It wasn’t too long ago that Monterrey was Mexico’s unkillable beast. The Rayados had everything: a national-team caliber goalkeeper, one of the best back lines in the country, classy midfielders and a deadly strike force that intimidated defenses throughout the Liga MX.
Their manager was hailed as an underrated wizard, a man whose record was untouchable and whose humility in the face of success was hailed as a fresh change of pace -- a sort of Chicharito, aged 30 years into the future. Considered a small club within a big market, Monterrey had attained just two league titles by 2003 despite being founded in 1945. By 2012, they’d have four, as well as two continental championships.
The bravado was left to their fans. Every 15 days, rain or shine, championship-caliber team or bottom-dweller, the Estadio Tecnologico has been filled to capacity for the better part of the last decade. Now, their loyalty was being rewarded with silverware galore. Along with dominant northern compatriots Santos Laguna and Tigres, Mexico’s national soccer league was very much a regional affair.
If it seems like those times are long gone and the images evoked in the last paragraphs should be soaked in either a black-and-white or sepia tone, you’re not alone. The immediacy of the Liga MX, two full league tournaments jammed into a 10-month schedule with a domestic cup and international engagements for both club and country to boot create a rapid turnover in what’s hot and what’s not.
Real Madrid’s title hopes may all but be dashed in the face of a double-digit deficit to Barcelona, but the Merengues have the better part of six months to get their act together. A subtle switch in form in traditional European leagues is bearable – in Mexico, it’s the difference between a contender and a chump.
Six months ago, Monterrey and Santos were battling out the domestic title. Tigres was the odd man out, bounced to the curb in the semifinals after unsuccessfully being able to defend the Clausura 2011 championship. Another squad from the north, upstart Tijuana, had been but a stepping stone for Monterrey in the playoffs towards the league final.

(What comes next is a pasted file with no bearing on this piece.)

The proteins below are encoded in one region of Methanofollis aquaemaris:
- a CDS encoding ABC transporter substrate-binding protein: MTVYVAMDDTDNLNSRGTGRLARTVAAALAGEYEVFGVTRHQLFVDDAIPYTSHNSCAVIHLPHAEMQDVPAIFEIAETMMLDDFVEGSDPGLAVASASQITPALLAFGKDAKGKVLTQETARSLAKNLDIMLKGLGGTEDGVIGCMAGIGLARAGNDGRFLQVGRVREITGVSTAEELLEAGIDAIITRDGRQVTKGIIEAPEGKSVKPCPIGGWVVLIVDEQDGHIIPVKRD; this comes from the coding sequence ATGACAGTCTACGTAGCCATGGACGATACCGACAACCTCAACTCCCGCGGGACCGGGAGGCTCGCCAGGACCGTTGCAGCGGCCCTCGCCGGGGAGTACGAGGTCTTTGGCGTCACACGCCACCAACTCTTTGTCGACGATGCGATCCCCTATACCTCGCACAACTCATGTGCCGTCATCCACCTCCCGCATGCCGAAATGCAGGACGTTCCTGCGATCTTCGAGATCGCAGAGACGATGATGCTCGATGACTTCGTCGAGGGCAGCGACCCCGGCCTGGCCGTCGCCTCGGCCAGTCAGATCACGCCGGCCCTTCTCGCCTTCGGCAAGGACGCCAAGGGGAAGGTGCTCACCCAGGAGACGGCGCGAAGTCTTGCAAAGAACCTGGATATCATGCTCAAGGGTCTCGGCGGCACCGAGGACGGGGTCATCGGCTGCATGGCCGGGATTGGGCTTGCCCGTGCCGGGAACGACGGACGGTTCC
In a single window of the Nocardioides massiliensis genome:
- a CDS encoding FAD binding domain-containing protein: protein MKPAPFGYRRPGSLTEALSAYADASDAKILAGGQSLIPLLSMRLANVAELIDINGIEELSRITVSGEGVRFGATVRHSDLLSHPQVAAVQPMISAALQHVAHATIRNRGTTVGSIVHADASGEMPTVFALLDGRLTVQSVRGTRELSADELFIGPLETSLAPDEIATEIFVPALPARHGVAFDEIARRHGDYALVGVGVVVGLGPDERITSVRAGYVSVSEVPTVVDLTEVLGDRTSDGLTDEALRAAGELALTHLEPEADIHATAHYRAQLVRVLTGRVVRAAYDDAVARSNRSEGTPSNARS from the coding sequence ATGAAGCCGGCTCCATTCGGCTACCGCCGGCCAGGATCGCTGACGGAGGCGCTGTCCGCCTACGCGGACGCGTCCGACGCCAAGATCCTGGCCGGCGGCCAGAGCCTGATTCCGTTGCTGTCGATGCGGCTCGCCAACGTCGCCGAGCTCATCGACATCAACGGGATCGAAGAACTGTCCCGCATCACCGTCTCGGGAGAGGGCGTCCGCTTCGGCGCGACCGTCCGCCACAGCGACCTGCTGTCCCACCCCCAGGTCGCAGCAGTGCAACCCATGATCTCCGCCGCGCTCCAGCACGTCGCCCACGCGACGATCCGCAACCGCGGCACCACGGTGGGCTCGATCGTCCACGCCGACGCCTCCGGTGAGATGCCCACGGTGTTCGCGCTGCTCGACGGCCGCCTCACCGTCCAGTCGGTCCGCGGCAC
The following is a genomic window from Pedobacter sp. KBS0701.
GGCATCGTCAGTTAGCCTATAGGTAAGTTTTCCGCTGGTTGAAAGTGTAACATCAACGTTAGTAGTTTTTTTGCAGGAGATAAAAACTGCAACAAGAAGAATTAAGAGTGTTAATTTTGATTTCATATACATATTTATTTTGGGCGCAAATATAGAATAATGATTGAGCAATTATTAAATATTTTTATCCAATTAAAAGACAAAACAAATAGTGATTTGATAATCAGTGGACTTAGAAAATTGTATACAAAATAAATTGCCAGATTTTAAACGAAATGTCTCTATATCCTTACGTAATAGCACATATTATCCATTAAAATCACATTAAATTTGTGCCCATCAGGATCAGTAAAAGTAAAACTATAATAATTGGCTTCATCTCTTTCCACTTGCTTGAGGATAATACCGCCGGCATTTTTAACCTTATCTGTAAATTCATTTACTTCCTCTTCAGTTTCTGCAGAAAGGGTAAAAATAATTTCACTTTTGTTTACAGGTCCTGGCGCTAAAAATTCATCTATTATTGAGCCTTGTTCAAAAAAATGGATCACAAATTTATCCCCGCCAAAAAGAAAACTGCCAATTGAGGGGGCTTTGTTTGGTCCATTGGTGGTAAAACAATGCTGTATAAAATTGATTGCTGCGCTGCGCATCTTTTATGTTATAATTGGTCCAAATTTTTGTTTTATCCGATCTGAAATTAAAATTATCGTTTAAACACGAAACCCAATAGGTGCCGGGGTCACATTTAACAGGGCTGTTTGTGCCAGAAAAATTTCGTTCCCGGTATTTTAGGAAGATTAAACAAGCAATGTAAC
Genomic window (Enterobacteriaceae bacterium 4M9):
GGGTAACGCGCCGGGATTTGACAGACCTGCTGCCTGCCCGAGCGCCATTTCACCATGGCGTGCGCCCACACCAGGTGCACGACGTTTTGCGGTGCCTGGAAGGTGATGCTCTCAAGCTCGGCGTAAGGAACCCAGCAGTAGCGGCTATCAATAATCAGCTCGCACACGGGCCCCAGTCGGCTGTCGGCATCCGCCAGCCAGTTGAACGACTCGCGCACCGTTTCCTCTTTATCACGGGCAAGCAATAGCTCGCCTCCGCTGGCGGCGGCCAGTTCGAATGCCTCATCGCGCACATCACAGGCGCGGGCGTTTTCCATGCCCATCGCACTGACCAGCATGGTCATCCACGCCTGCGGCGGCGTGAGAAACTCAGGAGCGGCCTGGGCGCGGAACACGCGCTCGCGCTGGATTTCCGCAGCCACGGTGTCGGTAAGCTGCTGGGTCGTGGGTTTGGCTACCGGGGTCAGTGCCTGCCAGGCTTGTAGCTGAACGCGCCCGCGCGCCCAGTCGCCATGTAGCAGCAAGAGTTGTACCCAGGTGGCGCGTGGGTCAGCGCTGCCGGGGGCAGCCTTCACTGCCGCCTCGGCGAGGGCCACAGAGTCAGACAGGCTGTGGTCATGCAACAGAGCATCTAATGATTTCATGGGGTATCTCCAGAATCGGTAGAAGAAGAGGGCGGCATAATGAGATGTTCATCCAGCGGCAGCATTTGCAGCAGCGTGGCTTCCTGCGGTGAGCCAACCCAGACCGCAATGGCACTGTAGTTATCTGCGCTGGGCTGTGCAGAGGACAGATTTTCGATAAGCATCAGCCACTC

Santos eventually won out, proudly hoisting the very last league trophy emblazoned with the old “Primera Dvisión de México” legend before Mexico’s version of the Premier League sprung up in the form of the Liga MX. Monterrey was understandably upset, but the Santos win set a sort of Solomonic symmetry to the semester, as Monterrey had bested the same team for the CONCACAF Champions League title weeks before their league engagement.
Now, the last remnant of that strong run will pit the suddenly beatable Rayados into a competition where they’ll likely have to face Chelsea or Corinthians to lift the trophy. Not to say that, the Blues, for example, don’t have their own sudden existential crisis to deal with, but a win against that type of team will always seem a bit less likely when form isn’t on your side.
Thus, it’s likely that one of CONCACAF’s great chips on its shoulder will persist past the 2012 Club World Cup. A competition dominated by CONMEBOL and UEFA that still has some purists wondering why the old Intercontinental Cup isn’t just revived without any of the expendable confederations, this has definitely been one arena in which North America, Central America and the Caribbean still can’t hold a candle to its far more powerful geographical competitors.
That said, the very nature of the tournaments that set CONCACAF up for the Club World Cup make it inherently hard to win. MLS, the only league truly capable of contesting the Liga MX for dominance, is in preseason when the Champions League knockout stage begins, usually creating mismatches which the Mexican teams gladly take advantage of, as their calendar is in full swing.
Then, when the continental tournament ends and a champion is crowned, a full season of Mexican soccer – where everything can and often does happen - takes place before the nascent confederation holder can take the pitch in Japan and face the likes of Lionel Messi, Neymar, Fernando Torres and Frank Lampard.
Monterrey can offer evidence to support the need for more beneficial circumstances. Unceremoniously dispatched in its first game against J-League champ Keyshiwa Reysol, the Rayados turned in another dismal CONCACAF performance for a region that still holds Necaxa’s 2000 third-place finish (win over Real Madrid included) in the highest regard.
Now, injuries, contract disputes, a shaky league campaign and a dwindling window of dominance into Japan has the potential to provide an ugly goodbye to one of Mexico’s top teams in recent memory. Chilean striker Humberto Suazo has hinted towards an exit sans a contract extension. The talented but problematic Angel Reyna may be shipped off to Chivas. Sought-after young defender Hiram Mier might be Europe-bound, and coach Victor Manuel Vucetich might exit and wait for a call from El Tri in 2014.
Before any of that happens, Los Rayados will have a chance to ride off into a Kurosawa-tinged sunset to cap off their impressive run.
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